Some months back, my journalist friends and I noticed a trend with “internships.”
It was at the height of recession fear-mongering. Media agencies were dealing with their own financial reaction to the economy alongside the shift from traditional journalism to the web, desperately scrounging for revenue through new sources. So everyone was getting laid off. Everyone! I got laid off, of course, early on. I watched as friends started emailing back and forth seeking work. And I watched as the journalism job options dwindled, or rather, the job hunter market grew very saturated with journalists. The competition was a bit too fierce and intimidating for myself and others I knew who’d only been out of j-school for a year or so. I was lucky to have a little bit of experience from my communications position and my student days as a keener with the extracurricular work. However, I was no match for the journalists with 10, 15 years of experience getting laid off from their leading roles at major magazines and websites.
So I stuck it out, but the prospects weren’t so good. Everyday, I would open the paper (I had so much more time to read every news source out there!!:P) and see that more editors and writers had been let go. From sources like Playback Mag and Twitter, I was being inundated with jarring facts: corporations were letting go of their writers and editorial teams and contracting interns! Interns, who deserved jobs and pay as much as the next guy. Interns, who hadn’t built the tenure that those laid off writers had built. It was a sorrowful thing–the intern would want the experience, thinking this would be their ‘in’ or the next step before their ‘in’, get bitter about not being paid, and feel guilty about stealing a job from under the laid off writer’s nose. But who really won in that situation? Nobody. Neither the intern nor the established journalist.
It was really disappointing to see all the ‘internships’ on job sites popping up around this time, from October 2008 to about May 2009. Now, as I check the job sites, I see that there are less internships around, though some major corporations are still trying to milk the out-of-work younger journalists for whatever they’ve got. Though I definitely believe internships are valuable learning experiences and important not just for the resume but for skill-building, I also think some companies go too far with them. I learned a LOT from my internship and do not regret it one bit. I didn’t expect a job out of it, but I knew I’d be due for a hefty ROI:) Unfortunately, I’ve heard of other journalists that have simply up and left the field because of their lack of paid work paired with an unavoidable ability to land unpaid or meagerly rewarded internship work. I heard of one girl who bartended while doing 5 years worth of internships and finally quit in a huff, breaking down at the office of one of her many internships. I don’t know what she decided to do instead. Another friend completed an internship and soon after, having not found work in Toronto, rejected all forms of “intern” “shit” as she dubbed it, and left the country. Abroad, she landed full time work in the media shortly thereafter.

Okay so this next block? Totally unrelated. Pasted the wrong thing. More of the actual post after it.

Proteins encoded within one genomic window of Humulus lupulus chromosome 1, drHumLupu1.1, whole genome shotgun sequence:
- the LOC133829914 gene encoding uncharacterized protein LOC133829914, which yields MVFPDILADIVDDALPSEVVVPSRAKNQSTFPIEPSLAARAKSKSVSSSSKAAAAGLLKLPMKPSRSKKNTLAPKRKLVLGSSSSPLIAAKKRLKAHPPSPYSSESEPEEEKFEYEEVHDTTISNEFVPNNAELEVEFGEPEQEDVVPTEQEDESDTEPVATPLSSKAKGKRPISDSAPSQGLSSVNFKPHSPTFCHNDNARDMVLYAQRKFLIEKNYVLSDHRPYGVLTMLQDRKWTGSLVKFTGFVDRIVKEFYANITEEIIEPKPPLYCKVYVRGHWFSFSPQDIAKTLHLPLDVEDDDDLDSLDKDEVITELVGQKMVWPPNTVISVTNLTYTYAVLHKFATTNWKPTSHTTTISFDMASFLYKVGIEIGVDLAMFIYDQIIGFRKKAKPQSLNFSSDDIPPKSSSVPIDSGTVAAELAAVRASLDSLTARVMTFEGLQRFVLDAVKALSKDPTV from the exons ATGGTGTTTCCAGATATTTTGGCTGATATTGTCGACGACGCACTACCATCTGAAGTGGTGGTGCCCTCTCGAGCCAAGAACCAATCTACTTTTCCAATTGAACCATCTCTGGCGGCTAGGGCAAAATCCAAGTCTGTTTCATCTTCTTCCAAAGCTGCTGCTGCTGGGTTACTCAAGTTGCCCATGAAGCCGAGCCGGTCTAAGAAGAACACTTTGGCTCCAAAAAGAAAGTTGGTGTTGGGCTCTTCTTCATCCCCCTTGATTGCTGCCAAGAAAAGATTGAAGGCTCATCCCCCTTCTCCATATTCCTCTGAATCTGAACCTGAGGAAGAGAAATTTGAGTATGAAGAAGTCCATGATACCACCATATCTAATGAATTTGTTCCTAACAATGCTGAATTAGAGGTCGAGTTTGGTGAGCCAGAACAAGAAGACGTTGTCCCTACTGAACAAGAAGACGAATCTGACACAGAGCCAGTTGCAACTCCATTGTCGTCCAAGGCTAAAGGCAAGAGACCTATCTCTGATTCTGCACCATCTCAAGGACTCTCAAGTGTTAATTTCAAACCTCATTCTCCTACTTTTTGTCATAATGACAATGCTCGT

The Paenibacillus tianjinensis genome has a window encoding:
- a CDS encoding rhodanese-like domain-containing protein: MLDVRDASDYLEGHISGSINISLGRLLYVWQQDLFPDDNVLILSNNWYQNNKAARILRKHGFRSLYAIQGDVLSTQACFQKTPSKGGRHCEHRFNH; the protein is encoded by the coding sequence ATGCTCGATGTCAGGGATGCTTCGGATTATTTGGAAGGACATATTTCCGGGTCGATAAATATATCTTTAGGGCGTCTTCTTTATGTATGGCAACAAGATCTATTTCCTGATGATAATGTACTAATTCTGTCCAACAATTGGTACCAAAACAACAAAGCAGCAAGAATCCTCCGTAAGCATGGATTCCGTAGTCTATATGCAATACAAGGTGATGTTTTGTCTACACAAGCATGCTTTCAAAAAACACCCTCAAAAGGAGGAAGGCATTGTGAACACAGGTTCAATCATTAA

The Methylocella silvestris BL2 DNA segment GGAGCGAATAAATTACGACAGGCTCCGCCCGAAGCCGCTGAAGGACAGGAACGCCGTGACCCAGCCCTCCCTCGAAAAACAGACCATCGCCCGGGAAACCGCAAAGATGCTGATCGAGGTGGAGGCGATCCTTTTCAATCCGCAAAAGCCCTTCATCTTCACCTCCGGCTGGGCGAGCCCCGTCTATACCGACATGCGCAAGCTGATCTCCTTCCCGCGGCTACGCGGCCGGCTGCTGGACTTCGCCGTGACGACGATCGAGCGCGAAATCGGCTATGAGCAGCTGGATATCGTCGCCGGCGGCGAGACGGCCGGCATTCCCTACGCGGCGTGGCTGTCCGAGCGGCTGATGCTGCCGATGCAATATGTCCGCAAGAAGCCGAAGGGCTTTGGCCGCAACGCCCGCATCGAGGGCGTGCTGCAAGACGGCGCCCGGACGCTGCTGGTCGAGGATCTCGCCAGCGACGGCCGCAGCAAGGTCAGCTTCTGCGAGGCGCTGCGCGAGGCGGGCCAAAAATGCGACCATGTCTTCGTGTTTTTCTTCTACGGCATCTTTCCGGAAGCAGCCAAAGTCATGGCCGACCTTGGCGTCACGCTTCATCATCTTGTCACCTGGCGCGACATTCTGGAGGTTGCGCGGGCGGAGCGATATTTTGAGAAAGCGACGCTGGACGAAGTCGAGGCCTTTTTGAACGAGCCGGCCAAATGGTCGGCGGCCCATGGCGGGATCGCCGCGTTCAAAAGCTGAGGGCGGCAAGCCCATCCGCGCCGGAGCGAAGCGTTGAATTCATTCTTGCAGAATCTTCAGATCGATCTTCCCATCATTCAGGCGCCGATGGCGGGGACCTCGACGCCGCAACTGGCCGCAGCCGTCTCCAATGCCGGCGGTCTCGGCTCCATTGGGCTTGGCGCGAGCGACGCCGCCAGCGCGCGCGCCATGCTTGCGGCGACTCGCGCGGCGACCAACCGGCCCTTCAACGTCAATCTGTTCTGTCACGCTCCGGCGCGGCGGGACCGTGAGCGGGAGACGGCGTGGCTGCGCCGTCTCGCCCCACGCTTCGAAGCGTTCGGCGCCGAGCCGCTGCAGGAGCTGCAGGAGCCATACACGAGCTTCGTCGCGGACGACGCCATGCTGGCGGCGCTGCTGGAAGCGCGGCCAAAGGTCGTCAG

Some go into PR, but lately, I wouldn’t say PR is hiring in abundance either. Personally, I’d be super-duper down for PR and can’t see why so many journalists knock it. Provided it wasn’t corporate PR, I’d be very happy representing different arts, culture and lifestyle events and products. Sadly, PR has a bad reputation amongst journalists, who only see it as a bunch of evasive wordplay. I think it depends on the project.
I always said there should be rules on internships and that companies should be forced to pay at the VERY least a small honorarium. People often pay out of their own pocket for this ‘experience,’ with things like transportation and food packing on the bills. I think it’s already hard enough to pay bills without a job, let alone with a non-paying full time one!